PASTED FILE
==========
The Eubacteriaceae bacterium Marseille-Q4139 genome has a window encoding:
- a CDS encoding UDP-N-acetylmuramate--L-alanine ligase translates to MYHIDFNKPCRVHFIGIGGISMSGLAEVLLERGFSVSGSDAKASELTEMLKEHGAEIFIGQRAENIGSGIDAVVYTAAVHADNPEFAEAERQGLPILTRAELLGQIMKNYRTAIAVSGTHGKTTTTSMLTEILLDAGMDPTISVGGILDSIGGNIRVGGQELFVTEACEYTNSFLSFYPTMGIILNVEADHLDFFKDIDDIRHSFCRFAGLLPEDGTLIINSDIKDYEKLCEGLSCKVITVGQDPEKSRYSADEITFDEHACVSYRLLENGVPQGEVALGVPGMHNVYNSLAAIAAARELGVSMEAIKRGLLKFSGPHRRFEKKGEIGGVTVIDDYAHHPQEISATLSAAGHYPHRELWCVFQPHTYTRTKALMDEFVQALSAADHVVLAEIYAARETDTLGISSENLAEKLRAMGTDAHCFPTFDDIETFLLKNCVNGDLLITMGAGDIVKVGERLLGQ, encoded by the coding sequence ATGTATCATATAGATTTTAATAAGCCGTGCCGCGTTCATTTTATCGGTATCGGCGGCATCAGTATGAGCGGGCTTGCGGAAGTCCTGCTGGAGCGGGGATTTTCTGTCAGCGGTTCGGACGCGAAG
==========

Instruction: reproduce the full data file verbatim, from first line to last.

The Eubacteriaceae bacterium Marseille-Q4139 genome has a window encoding:
- a CDS encoding UDP-N-acetylmuramate--L-alanine ligase translates to MYHIDFNKPCRVHFIGIGGISMSGLAEVLLERGFSVSGSDAKASELTEMLKEHGAEIFIGQRAENIGSGIDAVVYTAAVHADNPEFAEAERQGLPILTRAELLGQIMKNYRTAIAVSGTHGKTTTTSMLTEILLDAGMDPTISVGGILDSIGGNIRVGGQELFVTEACEYTNSFLSFYPTMGIILNVEADHLDFFKDIDDIRHSFCRFAGLLPEDGTLIINSDIKDYEKLCEGLSCKVITVGQDPEKSRYSADEITFDEHACVSYRLLENGVPQGEVALGVPGMHNVYNSLAAIAAARELGVSMEAIKRGLLKFSGPHRRFEKKGEIGGVTVIDDYAHHPQEISATLSAAGHYPHRELWCVFQPHTYTRTKALMDEFVQALSAADHVVLAEIYAARETDTLGISSENLAEKLRAMGTDAHCFPTFDDIETFLLKNCVNGDLLITMGAGDIVKVGERLLGQ, encoded by the coding sequence ATGTATCATATAGATTTTAATAAGCCGTGCCGCGTTCATTTTATCGGTATCGGCGGCATCAGTATGAGCGGGCTTGCGGAAGTCCTGCTGGAGCGGGGATTTTCTGTCAGCGGTTCGGACGCGAAG